Computer Science at MAMS covers many flavors of programming and design. I’ve learned that CS is more than coding with Red Bull, and that “hacking” is often more about fixing things than breaking them.
ImmiGreat is a centralized hub of important information designed to educate users about life in the Commonwealth of Massachusetts. Our application includes 3 main features: The first is public transportation, which provides users with the necessary information regarding various methods of public transportation in Massachusetts. This feature covers the subway, ferry, bus, and commuter rail routes. Fares, schedules, and even etiquette is covered for each mode of transportation. The second main feature deals with laws, and covers many different areas including education, driving, public charge, anti-discrimination, and basic rights everyone should know. The last main feature is healthcare, and it provides a general overview on what immigrants need to do in order to obtain healthcare, the resources available for groups which have special health concerns, and links to helpful external information via factsheets.
Our school participates in a project titled Apps for Good. We were brainstorming ideas when we came across an app titled Ankommen which teaches refugees to Germany about life and customs there. There was no equivalent app in the United States, so we decided to make one. One of our teammates contacted her old guidance counselor, who had worked with immigrants in the public school system. With her help, we selected important topics to cover in our app. The only way to thrive in a place is to understand it, and that is the goal of this app - to provide clear and simple explanations of vital aspects of life in America.
The main difficulty that our team faced while programming our app was that the nature of our app caused it to be extremely data heavy. For this reason, it was important that we implemented an efficient method of storing and displaying this information. Our team managed this by using partial page elements called fragments in order to display the information. These fragments could be applied to a shared page called an activity, allowing different information to be displayed, depending on what the user was looking for, but on the same page. By reducing the number of digital resources used, the overall efficiency of the app was improved.
If we were to create a second version of our application, we would extend the application to include more states; possibly the entire New England area. We would also like to expand on the information in the public transportation section to include more than the Boston area. Additionally, we would like to add a component that allows users to search for affordable housing or other shelter options in their area, as that is another major difficulty that many immigrants face upon arrival in a new country. Finally, we would like to create a social network that allows users to connect with other users for additional support. The users would be able to create accounts that would allow them to communicate with others who are facing the same challenges.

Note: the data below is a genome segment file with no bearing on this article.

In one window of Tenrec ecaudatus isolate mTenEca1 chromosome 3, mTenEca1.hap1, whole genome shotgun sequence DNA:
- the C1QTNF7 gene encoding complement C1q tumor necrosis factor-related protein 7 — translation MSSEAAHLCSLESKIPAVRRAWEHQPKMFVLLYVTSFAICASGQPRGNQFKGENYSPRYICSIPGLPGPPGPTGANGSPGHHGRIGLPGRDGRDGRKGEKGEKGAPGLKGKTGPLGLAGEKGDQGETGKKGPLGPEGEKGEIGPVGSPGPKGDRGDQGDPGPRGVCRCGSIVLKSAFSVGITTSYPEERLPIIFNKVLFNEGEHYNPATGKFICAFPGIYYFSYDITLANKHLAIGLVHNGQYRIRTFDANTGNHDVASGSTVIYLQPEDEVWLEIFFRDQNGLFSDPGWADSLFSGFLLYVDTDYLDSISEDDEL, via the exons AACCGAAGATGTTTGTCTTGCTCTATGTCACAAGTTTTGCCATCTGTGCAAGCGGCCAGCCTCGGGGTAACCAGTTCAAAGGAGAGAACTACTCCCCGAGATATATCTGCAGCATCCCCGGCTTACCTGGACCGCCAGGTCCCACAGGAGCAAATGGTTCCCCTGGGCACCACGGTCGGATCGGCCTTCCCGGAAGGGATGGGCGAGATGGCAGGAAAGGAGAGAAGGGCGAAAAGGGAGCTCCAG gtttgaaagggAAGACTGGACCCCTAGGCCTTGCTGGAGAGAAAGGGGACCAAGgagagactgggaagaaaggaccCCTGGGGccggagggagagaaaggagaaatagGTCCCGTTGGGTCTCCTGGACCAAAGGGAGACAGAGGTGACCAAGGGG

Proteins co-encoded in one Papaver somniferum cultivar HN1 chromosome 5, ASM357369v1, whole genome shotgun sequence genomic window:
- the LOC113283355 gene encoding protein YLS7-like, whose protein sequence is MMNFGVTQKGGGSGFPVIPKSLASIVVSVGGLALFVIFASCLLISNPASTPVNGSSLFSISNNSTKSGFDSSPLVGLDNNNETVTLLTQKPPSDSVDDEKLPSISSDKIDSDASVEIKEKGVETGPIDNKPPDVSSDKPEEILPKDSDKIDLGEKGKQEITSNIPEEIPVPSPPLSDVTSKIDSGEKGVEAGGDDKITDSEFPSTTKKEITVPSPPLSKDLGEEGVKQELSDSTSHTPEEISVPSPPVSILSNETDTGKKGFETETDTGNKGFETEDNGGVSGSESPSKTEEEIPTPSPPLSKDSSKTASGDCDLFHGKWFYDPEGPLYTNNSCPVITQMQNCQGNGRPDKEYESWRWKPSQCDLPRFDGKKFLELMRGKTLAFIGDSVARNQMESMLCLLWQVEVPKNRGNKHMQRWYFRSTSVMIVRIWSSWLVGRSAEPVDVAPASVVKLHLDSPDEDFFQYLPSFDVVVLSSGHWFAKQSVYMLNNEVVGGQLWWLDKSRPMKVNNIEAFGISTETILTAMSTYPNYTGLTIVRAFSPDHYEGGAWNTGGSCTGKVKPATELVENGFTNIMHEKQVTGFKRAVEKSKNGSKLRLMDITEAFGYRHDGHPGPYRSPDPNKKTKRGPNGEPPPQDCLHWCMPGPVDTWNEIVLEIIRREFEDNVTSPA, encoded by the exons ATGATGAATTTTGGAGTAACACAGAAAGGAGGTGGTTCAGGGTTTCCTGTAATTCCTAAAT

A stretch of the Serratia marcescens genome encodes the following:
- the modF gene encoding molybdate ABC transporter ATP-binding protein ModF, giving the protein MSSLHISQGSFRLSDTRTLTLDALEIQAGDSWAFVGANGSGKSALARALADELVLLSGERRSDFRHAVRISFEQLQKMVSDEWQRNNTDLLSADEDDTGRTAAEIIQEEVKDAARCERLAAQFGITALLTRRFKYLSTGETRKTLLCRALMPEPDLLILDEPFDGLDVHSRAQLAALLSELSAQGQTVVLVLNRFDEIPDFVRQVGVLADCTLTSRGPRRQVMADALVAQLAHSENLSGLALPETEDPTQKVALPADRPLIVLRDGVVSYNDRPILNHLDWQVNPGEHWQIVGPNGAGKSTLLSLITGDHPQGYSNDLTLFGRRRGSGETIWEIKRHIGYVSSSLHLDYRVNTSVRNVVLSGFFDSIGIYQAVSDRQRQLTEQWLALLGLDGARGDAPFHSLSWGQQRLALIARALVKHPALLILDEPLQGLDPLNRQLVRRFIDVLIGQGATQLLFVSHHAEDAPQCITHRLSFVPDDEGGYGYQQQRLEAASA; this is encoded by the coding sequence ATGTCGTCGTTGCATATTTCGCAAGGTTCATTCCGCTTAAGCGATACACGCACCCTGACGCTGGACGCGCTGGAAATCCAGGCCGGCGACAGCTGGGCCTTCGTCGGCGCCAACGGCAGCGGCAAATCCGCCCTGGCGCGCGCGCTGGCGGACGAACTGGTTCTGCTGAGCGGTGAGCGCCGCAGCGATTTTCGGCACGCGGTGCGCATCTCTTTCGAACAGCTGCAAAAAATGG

Here are the slides of our final presentation. A transcript is attached below.
Designing this website was the first major project of Junior year. Working on these pages has helped me realize that CS requires creativity and imagination. In a way, it’s like learning to paint - index.html is my first canvas.
So feel free to look around, take in the scenery, and read my tales! I strive to use my pixels as meaningfully as possible.
Applying the skills that I learned in this class, I also curate a few other sites:
sunnysideup.life is my personal page, where I publish my writing and other work. You can also reach this site through the "What I Think" tab in the Navigation bar.
mamsmag.wordpress.com is for the Mass Academy community. There are so many talented people around here, I thought we should have a platform to exhibit those talents. It's not handcoded, but it's still made with love.
Since I self-learned Java over the summer, I had the opportunity to join the Advanced CS class this year. Rather than redo basic Java, we were allowed to pursue self-directed CS projects. My project, "aMaze", focuses on creating and solving mazes!
Below is my initial Project Proposal, which gives a good overview of my project.
The current technique being used to solve the mazes is dubbed "Wall-Follower". This algorithm works by sticking to the right wall of the path, and simply travelling until it reaches the endpoint. While it's not as fast as some other algorithms such as A*, or Dijkstra's, wall-follower assumes no prior knowledge of the maze. Like a firefighter heading into a burning building, it assumes that you're going in blind. Of course, in some cases, there are floor plans and other such guides, and in those cases another algorithm may model the situation better. An interesting extension to explore would be determining which algorithm works better in mazes where some aspects are known, such as the structure of the maze, but others aren't - for example, some pathways might be blocked off (consider debris or others hazards which wouldn't exist on a floor plan) Perhaps some mixture of the two algorithms would work best. Or perhaps, a totally different approach would be required.
To create mazes, I used a technique known as the "Recursive Backtracker". Imagine this algorithm like a miniature bulldozer in a solid square. You start it at a point, and let it travel in random directions, plowing a path wherever it goes.
The only rule is that it can't travel where a path has already been created, or leave the square. Once it reaches a point from where it can no longer go any farther, it will return to the last position and begin digging from there again. Once that path has been exhausted, it will again return to last position, and so forth.
The code for this project, can be found on my GitHub:https://github.com/neilkale/aMaze